The Rationale for Probiotics in Female Urogenital Healthcare

Gregor Reid PhD MBA, BSc (Hons); Jeremy Burton PhD; Estelle Devillard PhD

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In This Article

Probiotics for Vaginal and Bladder Health

After the commercial introduction of L casei Shirota (Yakult) in Japan in the 1930s, the next probiotic strains to be discovered and extensively studied were L acidophilus NCFM (mid-1970s) for the gut[63] and L rhamnosus GR-1 and L fermentum RC-14 for the urogenital tract (1980 through 1985).[66] Since then, several research groups have attempted to identify suitable candidates for vaginal colonization.[67,68,69]

In vitro selection data are useful to learn more about the organisms but are insufficient to predict efficacy in humans. In addition, simply showing an absence of lactobacilli associated with disease does not mean that application of lactobacilli to the vagina will prevent or treat that ailment. A key factor is whether a strain colonizes over a sufficient period to confer health benefits to the host. Adhesion and colonization of the vaginal epithelium by the strain for days or even weeks may be necessary.[70,71] However, longer-term colonization for months or years may not be necessary if the person's own lactobacilli recolonize or the exogenous therapy is re-administered. Some researchers have paid little attention to these points and have tested Lactobacillus strains not particularly well suited to the vagina.[72,73] Perhaps not surprisingly, the strains had no clinical impact on recurrence of infection. Others have taken products to market with minimal clinical verification of efficacy of a given strain.[74] Although these strains may provide some relief of symptoms and ultimately be a useful treatment option, publication of supportive efficacy data would enhance credibility and acceptance by the medical community and consumers.

Insertion of lactobacilli into the vagina via a pessary or capsule is an effective means of boosting content of the flora and overcoming some pathogens or reducing their ability to dominate. This seems to be true for treatment of BV and possibly UTI pathogens,[44,75,76] but there is only anecdotal evidence to suggest that lactobacilli can treat yeast vaginitis.[77,78] (Whether any effect is attributable to the ability of such strains as GR-1 and RC-14 to inhibit candidal growth and adhesion[79,80] remains to be determined in human trials.) The dried lactobacilli used in vaginal suppositories appear to be capable of hydrating from the capsule and interfering with pathogenic organisms. Use of skim milk-based preparations can also be effective,[81] but compliance may be a problem for some women because of the need to retain the fluid with a tampon. Oral dosage seems to require around 109 viable bacteria once or twice weekly,[52] although a once-per-day vaginal protocol for 3 days might initially be required to displace large pathogen biofilms in the urogenital tract.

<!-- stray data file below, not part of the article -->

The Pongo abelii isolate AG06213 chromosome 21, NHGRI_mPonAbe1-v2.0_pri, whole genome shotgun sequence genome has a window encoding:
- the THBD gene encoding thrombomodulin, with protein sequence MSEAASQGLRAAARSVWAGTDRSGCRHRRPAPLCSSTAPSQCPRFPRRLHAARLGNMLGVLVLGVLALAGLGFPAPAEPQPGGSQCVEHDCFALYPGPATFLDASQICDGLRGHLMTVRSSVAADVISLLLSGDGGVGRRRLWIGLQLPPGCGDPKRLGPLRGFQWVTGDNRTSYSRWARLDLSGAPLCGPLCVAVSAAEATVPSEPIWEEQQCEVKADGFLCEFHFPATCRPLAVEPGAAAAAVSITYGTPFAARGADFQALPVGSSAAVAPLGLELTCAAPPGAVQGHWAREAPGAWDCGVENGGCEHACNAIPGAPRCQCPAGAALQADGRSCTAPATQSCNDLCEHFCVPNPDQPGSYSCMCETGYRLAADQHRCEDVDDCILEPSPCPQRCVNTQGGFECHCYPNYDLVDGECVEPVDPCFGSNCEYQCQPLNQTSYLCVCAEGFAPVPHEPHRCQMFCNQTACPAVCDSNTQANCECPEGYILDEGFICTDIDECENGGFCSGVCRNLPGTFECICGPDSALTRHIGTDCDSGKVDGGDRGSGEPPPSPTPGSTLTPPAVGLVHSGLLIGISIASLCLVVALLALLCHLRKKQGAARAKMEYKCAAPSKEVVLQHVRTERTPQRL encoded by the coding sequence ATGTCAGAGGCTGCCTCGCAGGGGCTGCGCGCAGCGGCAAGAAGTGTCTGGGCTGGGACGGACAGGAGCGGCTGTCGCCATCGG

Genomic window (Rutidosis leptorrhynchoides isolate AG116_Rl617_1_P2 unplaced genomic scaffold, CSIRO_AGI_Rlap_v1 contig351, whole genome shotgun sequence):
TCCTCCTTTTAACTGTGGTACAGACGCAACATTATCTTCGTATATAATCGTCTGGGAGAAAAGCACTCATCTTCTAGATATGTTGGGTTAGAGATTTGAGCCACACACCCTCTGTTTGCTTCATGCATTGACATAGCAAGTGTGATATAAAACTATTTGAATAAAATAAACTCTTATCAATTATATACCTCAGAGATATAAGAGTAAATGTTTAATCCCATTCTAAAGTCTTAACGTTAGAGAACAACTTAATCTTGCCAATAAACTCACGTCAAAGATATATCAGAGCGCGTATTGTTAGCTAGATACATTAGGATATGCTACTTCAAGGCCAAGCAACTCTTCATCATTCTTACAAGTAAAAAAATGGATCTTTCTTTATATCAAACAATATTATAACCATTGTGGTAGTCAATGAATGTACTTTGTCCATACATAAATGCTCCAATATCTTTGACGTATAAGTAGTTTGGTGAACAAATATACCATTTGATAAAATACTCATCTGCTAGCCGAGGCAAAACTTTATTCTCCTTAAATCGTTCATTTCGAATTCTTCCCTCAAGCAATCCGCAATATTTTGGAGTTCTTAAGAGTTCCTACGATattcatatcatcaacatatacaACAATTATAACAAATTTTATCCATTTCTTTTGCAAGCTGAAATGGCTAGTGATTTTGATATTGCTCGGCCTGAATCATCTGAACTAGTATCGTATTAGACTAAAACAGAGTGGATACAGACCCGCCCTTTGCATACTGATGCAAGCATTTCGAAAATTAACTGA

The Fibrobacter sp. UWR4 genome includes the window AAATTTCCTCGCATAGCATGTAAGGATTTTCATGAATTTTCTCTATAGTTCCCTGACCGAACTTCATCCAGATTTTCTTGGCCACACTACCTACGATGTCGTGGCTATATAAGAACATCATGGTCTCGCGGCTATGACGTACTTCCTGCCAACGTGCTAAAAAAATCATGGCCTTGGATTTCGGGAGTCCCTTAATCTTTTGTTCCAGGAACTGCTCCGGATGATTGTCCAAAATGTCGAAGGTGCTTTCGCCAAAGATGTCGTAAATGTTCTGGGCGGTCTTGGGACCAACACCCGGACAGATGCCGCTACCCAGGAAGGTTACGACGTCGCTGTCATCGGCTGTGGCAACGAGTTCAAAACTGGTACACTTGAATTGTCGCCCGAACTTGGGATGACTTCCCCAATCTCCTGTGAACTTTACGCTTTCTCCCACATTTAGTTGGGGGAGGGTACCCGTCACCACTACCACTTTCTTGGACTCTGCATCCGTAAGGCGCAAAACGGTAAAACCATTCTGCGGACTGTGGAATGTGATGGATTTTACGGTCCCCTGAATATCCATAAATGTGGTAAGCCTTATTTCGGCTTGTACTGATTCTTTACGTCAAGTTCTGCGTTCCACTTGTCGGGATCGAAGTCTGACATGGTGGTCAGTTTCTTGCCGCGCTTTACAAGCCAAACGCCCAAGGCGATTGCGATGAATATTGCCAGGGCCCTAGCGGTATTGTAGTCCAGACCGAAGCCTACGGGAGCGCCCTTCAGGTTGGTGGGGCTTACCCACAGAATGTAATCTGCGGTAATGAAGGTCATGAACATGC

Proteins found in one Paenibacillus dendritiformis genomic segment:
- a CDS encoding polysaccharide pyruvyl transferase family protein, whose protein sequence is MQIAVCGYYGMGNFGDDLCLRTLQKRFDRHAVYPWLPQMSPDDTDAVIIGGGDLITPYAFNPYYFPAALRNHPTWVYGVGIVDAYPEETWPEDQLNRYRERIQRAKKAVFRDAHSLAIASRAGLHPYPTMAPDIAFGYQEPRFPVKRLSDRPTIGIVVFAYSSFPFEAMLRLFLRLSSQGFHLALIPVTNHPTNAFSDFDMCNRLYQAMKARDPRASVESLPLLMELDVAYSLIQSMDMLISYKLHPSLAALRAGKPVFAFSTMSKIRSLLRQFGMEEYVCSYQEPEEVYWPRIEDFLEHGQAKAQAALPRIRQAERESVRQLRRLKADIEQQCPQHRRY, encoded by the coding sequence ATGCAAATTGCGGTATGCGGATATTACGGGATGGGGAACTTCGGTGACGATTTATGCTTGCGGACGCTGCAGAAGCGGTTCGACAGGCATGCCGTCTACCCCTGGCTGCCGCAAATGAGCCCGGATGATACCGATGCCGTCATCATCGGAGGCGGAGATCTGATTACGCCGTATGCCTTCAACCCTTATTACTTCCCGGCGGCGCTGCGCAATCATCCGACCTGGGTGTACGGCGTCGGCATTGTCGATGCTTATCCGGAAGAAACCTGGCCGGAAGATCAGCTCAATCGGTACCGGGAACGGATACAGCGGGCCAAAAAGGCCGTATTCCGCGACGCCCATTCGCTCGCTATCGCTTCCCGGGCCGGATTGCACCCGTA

Most urogenital microflora originate from the gut and ascend via the rectum. Studies have shown that daily oral intake of L rhamnosus GR-1 and L fermentum RC-14 can modify the vaginal flora.[15,52,53] In a randomized, double-blind, placebo-controlled study of 64 healthy women, daily intake of L rhamnosus GR-1 and L fermentum RC-14 resulted in significantly less yeast and fewer coliforms in the vagina.[15] Vaginal swabs (blinded) were sent to an independent laboratory and cultured. Cultures revealed significantly more lactobacilli and less yeast and fewer coliforms in the lactobacilli-treated group; whereas the swabs obtained from women treated with placebo showed a significant increase in yeast and coliforms, perhaps explaining why the vaginal flora is so commonly "abnormal." Administration of the probiotic organisms even normalized flora in some cases of BV, making it feasible to study this as an approach to long-term therapy for pregnant women and those susceptible to BV and UTI. The ability of these organisms to displace other organisms was shown previously in vitro.[82]

Studies are needed to determine whether healthy people and those prone to recurrent urogenital infections benefit from daily use of dried probiotics, such as L rhamnosus GG, which is the most clinically documented probiotic strain for gut health and is available in the United States. A study using this strain in fermented milk has suggested some reduction in UTI recurrences.[83] The potential for intestinal probiotics to influence bladder and vaginal health through some form of immune modulation has not been fully explored, but a study using L casei Shirota (available from a few stores in California) suggested that it had potential to reduce recurrence of bladder cancer.[84]